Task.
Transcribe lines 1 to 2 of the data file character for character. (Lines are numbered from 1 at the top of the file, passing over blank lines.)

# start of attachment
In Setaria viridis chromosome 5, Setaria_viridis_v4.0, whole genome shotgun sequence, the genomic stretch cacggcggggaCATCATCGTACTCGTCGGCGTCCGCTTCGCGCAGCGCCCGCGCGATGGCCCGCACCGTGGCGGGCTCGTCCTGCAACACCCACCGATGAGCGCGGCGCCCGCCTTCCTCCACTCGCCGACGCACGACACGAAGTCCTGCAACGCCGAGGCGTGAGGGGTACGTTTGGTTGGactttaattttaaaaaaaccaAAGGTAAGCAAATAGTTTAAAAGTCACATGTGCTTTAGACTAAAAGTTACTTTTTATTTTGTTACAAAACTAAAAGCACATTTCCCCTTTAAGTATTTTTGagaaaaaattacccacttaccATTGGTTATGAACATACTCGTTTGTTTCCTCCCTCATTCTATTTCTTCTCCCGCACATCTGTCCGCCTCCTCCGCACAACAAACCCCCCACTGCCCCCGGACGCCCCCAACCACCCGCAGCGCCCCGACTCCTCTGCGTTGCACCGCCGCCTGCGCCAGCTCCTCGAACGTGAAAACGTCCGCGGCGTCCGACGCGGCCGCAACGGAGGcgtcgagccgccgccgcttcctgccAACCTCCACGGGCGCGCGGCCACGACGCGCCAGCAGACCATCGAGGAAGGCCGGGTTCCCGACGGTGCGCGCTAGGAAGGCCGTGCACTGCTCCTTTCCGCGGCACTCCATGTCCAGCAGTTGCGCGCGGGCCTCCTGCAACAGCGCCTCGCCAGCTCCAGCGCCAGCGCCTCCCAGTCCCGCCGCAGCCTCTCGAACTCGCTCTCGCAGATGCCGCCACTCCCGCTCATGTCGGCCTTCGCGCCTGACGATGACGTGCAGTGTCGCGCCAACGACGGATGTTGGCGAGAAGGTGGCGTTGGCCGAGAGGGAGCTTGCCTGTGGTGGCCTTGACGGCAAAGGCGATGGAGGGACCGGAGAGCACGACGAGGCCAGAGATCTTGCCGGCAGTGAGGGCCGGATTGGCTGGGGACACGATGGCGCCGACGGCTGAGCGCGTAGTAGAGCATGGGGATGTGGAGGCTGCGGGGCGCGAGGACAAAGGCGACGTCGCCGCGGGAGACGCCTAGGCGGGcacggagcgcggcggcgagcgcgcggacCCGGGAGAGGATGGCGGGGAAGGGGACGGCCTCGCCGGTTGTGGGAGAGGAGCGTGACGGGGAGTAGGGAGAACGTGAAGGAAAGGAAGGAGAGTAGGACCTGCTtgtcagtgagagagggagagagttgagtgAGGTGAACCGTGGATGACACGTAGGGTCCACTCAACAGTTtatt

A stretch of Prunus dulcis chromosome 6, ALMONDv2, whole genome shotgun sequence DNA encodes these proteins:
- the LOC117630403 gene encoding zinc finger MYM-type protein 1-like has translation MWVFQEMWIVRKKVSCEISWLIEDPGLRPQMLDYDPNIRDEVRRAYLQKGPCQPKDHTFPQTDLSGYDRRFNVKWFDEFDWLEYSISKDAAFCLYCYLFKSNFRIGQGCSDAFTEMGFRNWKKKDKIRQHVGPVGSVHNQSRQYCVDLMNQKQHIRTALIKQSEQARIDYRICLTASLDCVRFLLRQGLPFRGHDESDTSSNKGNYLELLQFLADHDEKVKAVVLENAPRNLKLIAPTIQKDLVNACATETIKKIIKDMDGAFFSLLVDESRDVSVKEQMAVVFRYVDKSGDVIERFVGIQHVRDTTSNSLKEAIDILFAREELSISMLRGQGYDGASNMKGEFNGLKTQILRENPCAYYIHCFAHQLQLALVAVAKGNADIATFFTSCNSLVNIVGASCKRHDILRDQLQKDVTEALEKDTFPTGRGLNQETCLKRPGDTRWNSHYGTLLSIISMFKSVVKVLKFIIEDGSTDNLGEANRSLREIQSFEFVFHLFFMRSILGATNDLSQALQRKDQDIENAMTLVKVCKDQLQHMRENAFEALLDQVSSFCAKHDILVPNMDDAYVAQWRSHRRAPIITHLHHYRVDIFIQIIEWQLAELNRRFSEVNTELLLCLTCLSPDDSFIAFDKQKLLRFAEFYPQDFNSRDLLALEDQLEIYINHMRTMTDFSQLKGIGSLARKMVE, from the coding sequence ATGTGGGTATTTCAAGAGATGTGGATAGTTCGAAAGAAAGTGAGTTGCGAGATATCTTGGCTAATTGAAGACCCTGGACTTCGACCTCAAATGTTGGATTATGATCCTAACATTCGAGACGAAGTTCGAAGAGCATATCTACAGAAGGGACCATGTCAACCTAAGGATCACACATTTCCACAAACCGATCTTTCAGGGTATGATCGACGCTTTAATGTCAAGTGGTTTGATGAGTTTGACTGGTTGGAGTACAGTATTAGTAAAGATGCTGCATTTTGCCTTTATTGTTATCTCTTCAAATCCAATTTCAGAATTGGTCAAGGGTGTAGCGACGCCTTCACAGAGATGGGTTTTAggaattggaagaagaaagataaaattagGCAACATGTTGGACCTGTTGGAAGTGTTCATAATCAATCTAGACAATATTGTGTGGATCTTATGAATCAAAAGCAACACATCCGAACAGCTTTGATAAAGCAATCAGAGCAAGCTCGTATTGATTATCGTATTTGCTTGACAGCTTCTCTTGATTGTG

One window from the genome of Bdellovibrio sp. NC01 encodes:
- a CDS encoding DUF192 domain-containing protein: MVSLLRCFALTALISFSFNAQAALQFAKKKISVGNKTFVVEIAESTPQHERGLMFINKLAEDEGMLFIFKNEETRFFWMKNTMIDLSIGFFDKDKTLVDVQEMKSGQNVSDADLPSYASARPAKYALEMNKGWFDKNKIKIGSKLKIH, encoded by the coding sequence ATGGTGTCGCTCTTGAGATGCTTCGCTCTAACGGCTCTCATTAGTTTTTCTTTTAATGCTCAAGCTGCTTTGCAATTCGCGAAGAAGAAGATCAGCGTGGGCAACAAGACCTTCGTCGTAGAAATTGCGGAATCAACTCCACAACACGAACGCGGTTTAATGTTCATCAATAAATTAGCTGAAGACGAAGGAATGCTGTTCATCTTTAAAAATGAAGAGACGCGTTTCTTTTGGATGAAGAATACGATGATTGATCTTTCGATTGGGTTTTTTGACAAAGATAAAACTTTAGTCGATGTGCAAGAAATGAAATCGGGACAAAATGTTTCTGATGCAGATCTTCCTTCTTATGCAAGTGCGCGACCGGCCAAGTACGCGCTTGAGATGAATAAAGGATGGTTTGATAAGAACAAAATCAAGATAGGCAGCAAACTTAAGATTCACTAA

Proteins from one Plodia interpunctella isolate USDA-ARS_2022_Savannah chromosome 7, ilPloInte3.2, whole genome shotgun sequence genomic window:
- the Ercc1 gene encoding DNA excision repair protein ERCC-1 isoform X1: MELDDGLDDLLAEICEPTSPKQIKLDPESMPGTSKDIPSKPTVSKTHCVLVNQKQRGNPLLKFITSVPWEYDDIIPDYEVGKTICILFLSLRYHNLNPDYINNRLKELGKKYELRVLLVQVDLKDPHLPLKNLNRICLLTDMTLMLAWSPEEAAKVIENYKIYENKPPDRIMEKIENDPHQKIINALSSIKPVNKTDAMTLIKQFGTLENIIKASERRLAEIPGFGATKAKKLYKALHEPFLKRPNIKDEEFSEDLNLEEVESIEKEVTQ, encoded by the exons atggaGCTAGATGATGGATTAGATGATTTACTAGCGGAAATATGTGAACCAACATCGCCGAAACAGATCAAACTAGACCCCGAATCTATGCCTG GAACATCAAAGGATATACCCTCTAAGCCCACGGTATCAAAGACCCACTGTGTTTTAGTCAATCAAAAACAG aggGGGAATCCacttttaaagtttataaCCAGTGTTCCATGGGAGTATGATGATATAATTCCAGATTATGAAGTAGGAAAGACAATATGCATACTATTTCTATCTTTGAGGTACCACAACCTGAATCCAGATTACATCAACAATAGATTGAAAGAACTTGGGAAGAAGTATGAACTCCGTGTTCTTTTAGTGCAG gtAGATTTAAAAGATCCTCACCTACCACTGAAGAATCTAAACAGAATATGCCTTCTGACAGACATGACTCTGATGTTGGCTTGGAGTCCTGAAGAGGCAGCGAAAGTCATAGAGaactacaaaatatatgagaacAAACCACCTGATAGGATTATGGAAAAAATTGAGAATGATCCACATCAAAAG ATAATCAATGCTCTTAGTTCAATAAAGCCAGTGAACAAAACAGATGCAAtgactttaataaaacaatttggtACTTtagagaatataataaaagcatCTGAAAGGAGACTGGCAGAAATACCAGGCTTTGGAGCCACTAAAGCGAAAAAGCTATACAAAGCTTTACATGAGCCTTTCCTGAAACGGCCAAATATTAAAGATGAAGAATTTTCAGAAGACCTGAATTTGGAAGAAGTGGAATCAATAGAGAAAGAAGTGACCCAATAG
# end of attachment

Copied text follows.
In Setaria viridis chromosome 5, Setaria_viridis_v4.0, whole genome shotgun sequence, the genomic stretch cacggcggggaCATCATCGTACTCGTCGGCGTCCGCTTCGCGCAGCGCCCGCGCGATGGCCCGCACCGTGGCGGGCTCGTCCTGCAACACCCACCGATGAGCGCGGCGCCCGCCTTCCTCCACTCGCCGACGCACGACACGAAGTCCTGCAACGCCGAGGCGTGAGGGGTACGTTTGGTTGGactttaattttaaaaaaaccaAAGGTAAGCAAATAGTTTAAAAGTCACATGTGCTTTAGACTAAAAGTTACTTTTTATTTTGTTACAAAACTAAAAGCACATTTCCCCTTTAAGTATTTTTGagaaaaaattacccacttaccATTGGTTATGAACATACTCGTTTGTTTCCTCCCTCATTCTATTTCTTCTCCCGCACATCTGTCCGCCTCCTCCGCACAACAAACCCCCCACTGCCCCCGGACGCCCCCAACCACCCGCAGCGCCCCGACTCCTCTGCGTTGCACCGCCGCCTGCGCCAGCTCCTCGAACGTGAAAACGTCCGCGGCGTCCGACGCGGCCGCAACGGAGGcgtcgagccgccgccgcttcctgccAACCTCCACGGGCGCGCGGCCACGACGCGCCAGCAGACCATCGAGGAAGGCCGGGTTCCCGACGGTGCGCGCTAGGAAGGCCGTGCACTGCTCCTTTCCGCGGCACTCCATGTCCAGCAGTTGCGCGCGGGCCTCCTGCAACAGCGCCTCGCCAGCTCCAGCGCCAGCGCCTCCCAGTCCCGCCGCAGCCTCTCGAACTCGCTCTCGCAGATGCCGCCACTCCCGCTCATGTCGGCCTTCGCGCCTGACGATGACGTGCAGTGTCGCGCCAACGACGGATGTTGGCGAGAAGGTGGCGTTGGCCGAGAGGGAGCTTGCCTGTGGTGGCCTTGACGGCAAAGGCGATGGAGGGACCGGAGAGCACGACGAGGCCAGAGATCTTGCCGGCAGTGAGGGCCGGATTGGCTGGGGACACGATGGCGCCGACGGCTGAGCGCGTAGTAGAGCATGGGGATGTGGAGGCTGCGGGGCGCGAGGACAAAGGCGACGTCGCCGCGGGAGACGCCTAGGCGGGcacggagcgcggcggcgagcgcgcggacCCGGGAGAGGATGGCGGGGAAGGGGACGGCCTCGCCGGTTGTGGGAGAGGAGCGTGACGGGGAGTAGGGAGAACGTGAAGGAAAGGAAGGAGAGTAGGACCTGCTtgtcagtgagagagggagagagttgagtgAGGTGAACCGTGGATGACACGTAGGGTCCACTCAACAGTTtatt

A stretch of Prunus dulcis chromosome 6, ALMONDv2, whole genome shotgun sequence DNA encodes these proteins: